What happens when you invite the cops: WGVU program on Policing
What happens when you have a chief of police on a TV program to discuss policing in Grand Rapids? It turns into a show, where not only did the Chief of Police act as an apologist for police behavior, it makes it difficult to have a real conversation about police accountability or community solutions that are independent of the police.
How we frame issues, especially an issue such as police brutality and the institution of policing, is critically important if we are ever going to go down the path to ending state violence. If we understand that the function of policing is fundamentally the armed protection of state interests. Rachel Herzing, the co-founder of Critical Resistance, names policing as follows:
“A set of practices sanctioned by the state to enforce law and maintain social control and cultural hegemony through the use of force.”
For many people and organizations within communities of color, the question is “not how to improve policing, but how to reduce its role in our lives.”
WGVU TV’s Mutual Inclusive showed aired on Monday night with the topic focused on policing. The program invited the Grand Rapids Chief of Police, Briana Urena-Ravelo (Black Lives Matter Grand Rapids) and Darrel Ross (Linc up). The show began with some text on the screen, providing data on how many black people have been killed by police officers across the country, this year alone. This was followed by a video clip of a African American mother talking about how her son was wrongfully accused and then beaten by the GRPD. The mother’s story was powerful.
The TV show’s host then began by asking Briana a question, but before she could respond, the Chief of Police interrupted. Not only did he interrupt, he then wanted to reframe the issue and defend the actions of officers in his department. However, not once did he apologize for the beating this young black kid experienced at the hands of the GRPD.
The video of the mother was countered by a 5 minute video on a variety of programs that the Grand Rapids Police Department uses to engage the community, particularly youth. There were several youth singing the praises of the police department because the cops play baseball with them and take them to Tiger games in Detroit. Several police officers also spoke in the video, but one was particularly revealing. Lt. Patrick Merill addressed the issue of bias training, by saying, “if this training comforts the public, we’ll do it.”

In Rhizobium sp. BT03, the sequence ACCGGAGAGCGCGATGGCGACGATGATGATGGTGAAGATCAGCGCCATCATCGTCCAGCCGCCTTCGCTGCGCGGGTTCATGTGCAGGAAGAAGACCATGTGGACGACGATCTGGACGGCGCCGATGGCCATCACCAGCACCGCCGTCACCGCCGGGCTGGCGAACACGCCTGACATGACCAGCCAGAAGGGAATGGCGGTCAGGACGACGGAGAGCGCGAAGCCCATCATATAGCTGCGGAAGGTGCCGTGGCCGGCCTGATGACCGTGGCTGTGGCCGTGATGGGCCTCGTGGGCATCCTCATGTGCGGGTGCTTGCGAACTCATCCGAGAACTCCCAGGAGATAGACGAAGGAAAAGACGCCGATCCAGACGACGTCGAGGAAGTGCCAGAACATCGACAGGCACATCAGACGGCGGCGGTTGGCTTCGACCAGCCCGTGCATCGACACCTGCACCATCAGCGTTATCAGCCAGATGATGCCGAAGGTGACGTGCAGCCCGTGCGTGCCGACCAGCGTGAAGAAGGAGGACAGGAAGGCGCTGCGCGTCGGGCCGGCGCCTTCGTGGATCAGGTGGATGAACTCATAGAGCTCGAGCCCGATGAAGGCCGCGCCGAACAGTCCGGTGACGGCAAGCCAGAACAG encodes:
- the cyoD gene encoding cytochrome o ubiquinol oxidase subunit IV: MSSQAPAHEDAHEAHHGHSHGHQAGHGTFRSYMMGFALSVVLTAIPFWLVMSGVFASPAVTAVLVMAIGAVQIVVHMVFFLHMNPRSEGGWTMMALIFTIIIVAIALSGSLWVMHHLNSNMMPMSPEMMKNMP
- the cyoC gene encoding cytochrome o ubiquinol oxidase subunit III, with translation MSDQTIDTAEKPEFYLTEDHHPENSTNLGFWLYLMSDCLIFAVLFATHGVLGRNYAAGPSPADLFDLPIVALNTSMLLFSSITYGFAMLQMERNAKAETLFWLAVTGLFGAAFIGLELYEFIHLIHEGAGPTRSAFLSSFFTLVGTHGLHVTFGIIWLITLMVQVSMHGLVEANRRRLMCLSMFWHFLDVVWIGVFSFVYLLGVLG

Chief Rahinsky spoke more than the other panelists, using his comments to either defend or deflect questions from the host or those in the audience.
Darrel Ross from Linc Up did offer some poignant comments that challenged what Chief Rahinsky was saying, particularly around the idea that while talking about police behavior it often causes us to discuss specific cases, instead of discussing the institution of policing. Ross also commented that he felt that the result of our collective failure to talk about the institution of policing, perpetuates racialized outcomes.
Briana Urena-Ravelo also challenge comments or responses from Chief Rahinsky. In response to the issue of people living in fear, the Chief equated the fear that the public experiences what the police officers experience. Urena-Ravelo named this as a false binary, since “fear is not equitable.” The police are not as afraid as the public, particularly with communities of color that fear for their lives every day based on what the police do and might do, since these communities are more heavily policed than other communities.
Briana also challenged the very nature and function of the police on numerous occasions. When talking about funding, she stated that the police have recently spent more money on new rifles than they have on bias training. In fact, she said that more money should go back to the community, since they could do more with those funds to transform their communities instead of those funds ending up in the hands of the police.
Urena-Ravelo also stated at one point that the police are not being held accountable. “They use excessive force. I haven’t seen transparency, plus we don’t name the racism and white supremacy perpetrated against the black community.”
What was important about what Briana was saying, was to reframe questions and to do what no one else was doing……which was to try to shift the conversation on the necessity of the police. As was stated at the beginning of this post, there are a growing number of people who think it does no good to attempt to reform the police. Again, to quote Rachel Herzing, the function of policing is the armed protection of state interests.
Just a few weeks ago, the Black Lives Matter Grand Rapids chapter, wrote a powerful statement in response to the Am I Next gathering, which had invited the police. Part of that statement read, “We do not think those who police, intimidate and enact violence on communities are healthy, functioning parts of those communities and regard with suspicion those who believe that moral appeals will save Black people from public execution.”
The whole time I watched this program on policing, I kept thinking, what kind of discussion could have happened if the police chief was not invited. Indeed, what kind of creative and transformative solutions could people come up with that doesn’t rely the cops.